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First Drive: Mercedes-Benz A-Class – on sale December



1.6-litre 122/156bhp, 2.0-litre 211bhp petrol; 1.5-litre 109bhp, 1.8-litre 109/136bhp diesel
RV 3yr/30k
Start mileage
Current mileage
Key rivals
98-148g/km CO2


BMW and Audi must be getting sweaty around the collar. They've generally had it easy in the compact executive segment in recent years, as any ambitious young executive desiring a prestige set of wheels for his parking space left the staid Mercedes A-Class alone to its small fan base of retirees.

But Mercedes-Benz has got it right this time and there's a serious fight brewing for 2013.

It wants to take the slice of the market that it is now rightly due. In fact Mercedes-Benz UK sales director Mike Whittington suspects the ceiling will be set by supply constraints, not demand.

He said:"We'll sell as many as we can get hold of. I'd like to be in for 25,000, but we probably won't get that many. The A-Class will be positioned very competitively. It's a fantastic chance for us to get younger conquest buyers."

That is a key role for new A-Class. The new car has already been shown at the Canary Wharf MotorExpo and Goodwood Festival of Speed.

Dealers get a left-hand drive demonstrator in September to show customers, with TV and broadcast marketing in November ahead of December's launch. Like the A3 and 1 Series, the new A-Class is a proper hatchback. It's arguably better looking than its rivals too.

Entry to the Mercedes-Benz new car experience now starts at £18,945 for a base model A180 BlueEfficiency, and the brand is bound to have highly attractive PCPs to help keep monthly payments below the £300 mark.

Going up the ladder, SE and Sport trim levels offer more kit and greater choice of powertrain – both being offered with the 122bhp A180 petrol and a 109bhp A180CDI diesel, with CO2 emissions as low as 98g/km in manual guise, and the Sport also offering a 156bhp petrol A200 and a 136bhp A200CDI diesel.

It is here where the core volume will be sold. For the £1,200 walk-up the SE buyer gets 16in alloys, fabric sports seats and leather steering wheel above the standard car's CD/radio with 5.8in colour display and USB/aux-in.

Sport, another £1,100 step further, adds twin exhausts, 17in alloys, cruise control, auto wipers and ambient lighting.

Two further models complete the range. AMG Sport, from £23,445 includes sports suspension, drilled disc brakes, 18in alloys and AMG bodystyling, plus Artico leather seats.

The ultimate A-Class is the Engineered By AMG derivative, offered only on the most powerful petrol and diesel engines, which gets even more kit such as a diamond grille with one louvre, red brake callipers, privacy glass and bi-xenon headlamps.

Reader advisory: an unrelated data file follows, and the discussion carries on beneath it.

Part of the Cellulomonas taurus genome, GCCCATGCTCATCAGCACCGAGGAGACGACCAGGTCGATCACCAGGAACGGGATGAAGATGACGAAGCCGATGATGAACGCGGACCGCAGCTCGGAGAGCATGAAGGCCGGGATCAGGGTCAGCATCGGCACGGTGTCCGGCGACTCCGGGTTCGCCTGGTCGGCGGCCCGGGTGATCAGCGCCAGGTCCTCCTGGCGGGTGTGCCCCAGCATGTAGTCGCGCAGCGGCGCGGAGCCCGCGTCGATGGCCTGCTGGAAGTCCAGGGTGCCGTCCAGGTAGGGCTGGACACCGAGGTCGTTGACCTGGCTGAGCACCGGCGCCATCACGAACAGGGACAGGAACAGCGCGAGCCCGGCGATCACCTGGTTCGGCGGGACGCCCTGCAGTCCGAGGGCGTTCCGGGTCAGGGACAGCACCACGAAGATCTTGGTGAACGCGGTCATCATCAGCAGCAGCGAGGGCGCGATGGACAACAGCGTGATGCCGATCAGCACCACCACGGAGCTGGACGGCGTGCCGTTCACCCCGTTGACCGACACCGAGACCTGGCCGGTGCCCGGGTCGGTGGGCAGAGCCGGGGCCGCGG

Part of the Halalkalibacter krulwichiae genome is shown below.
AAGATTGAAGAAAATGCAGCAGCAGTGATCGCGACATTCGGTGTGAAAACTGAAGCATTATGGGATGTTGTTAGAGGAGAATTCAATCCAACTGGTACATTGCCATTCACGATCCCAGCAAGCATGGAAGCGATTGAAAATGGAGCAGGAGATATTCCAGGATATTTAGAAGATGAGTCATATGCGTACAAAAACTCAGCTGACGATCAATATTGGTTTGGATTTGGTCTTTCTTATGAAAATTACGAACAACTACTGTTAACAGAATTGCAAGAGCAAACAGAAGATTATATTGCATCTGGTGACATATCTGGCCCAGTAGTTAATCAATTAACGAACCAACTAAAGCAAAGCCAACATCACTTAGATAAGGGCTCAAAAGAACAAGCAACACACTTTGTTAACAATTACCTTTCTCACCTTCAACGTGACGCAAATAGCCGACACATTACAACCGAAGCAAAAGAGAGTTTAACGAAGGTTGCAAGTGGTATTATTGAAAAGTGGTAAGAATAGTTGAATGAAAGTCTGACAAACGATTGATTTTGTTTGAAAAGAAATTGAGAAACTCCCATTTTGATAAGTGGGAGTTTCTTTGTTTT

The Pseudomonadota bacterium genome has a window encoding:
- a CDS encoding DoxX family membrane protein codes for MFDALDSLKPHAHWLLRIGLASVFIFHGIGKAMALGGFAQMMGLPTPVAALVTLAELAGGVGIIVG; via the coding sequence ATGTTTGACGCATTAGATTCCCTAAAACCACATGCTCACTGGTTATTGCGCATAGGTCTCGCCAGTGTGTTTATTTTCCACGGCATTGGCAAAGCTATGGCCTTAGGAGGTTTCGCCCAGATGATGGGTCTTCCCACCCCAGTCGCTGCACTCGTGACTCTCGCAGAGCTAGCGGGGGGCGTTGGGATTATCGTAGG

Plenty of options give the dealer a chance to increase the invoice value.

Top technology includes connectivity features for the iPhone through Siri, which lets drivers access the phone through the car's controls and display, and a collision mitigation system which supports the driver if it detects a crash is imminent.

The low emissions diesels will get plenty of interest with Mercedes-Benz putting more focus on fleets, but no derivative in the range will struggle to find takers. Expect the A-Class to feature on many more business parks in the future.

What your customers have been told about the A-Class


The standard suspension puts the new A-Class slap bang in contention with its rivals; it is a lovely machine to drive and reasonably sharp when you want to make progress. The A-Class will sell by the bucketload purely on the strength of its provenance. The Volvo V40 and the Audi A3 have marginally better dynamics, but the Merc gives you a star on the bonnet and that's important in this badge-obsessed world.


Although the new A-Class offers a radically different driving experience from its predecessor, it doesn't set new class standards. It is well rounded and highly competent in areas that matter most, and will appeal to a much broader - younger audience.


Mercedes-Benz has already done well to create a more youthful image for the A-Class through its advertising, and the fact that there is a new choice in the sector with established prestige should make it attractive to some drivers who want to make a change from the default premium badge choices. That it should tick all the important boxes for fleet running costs makes the decision of the organisation paying for the car a little easier.

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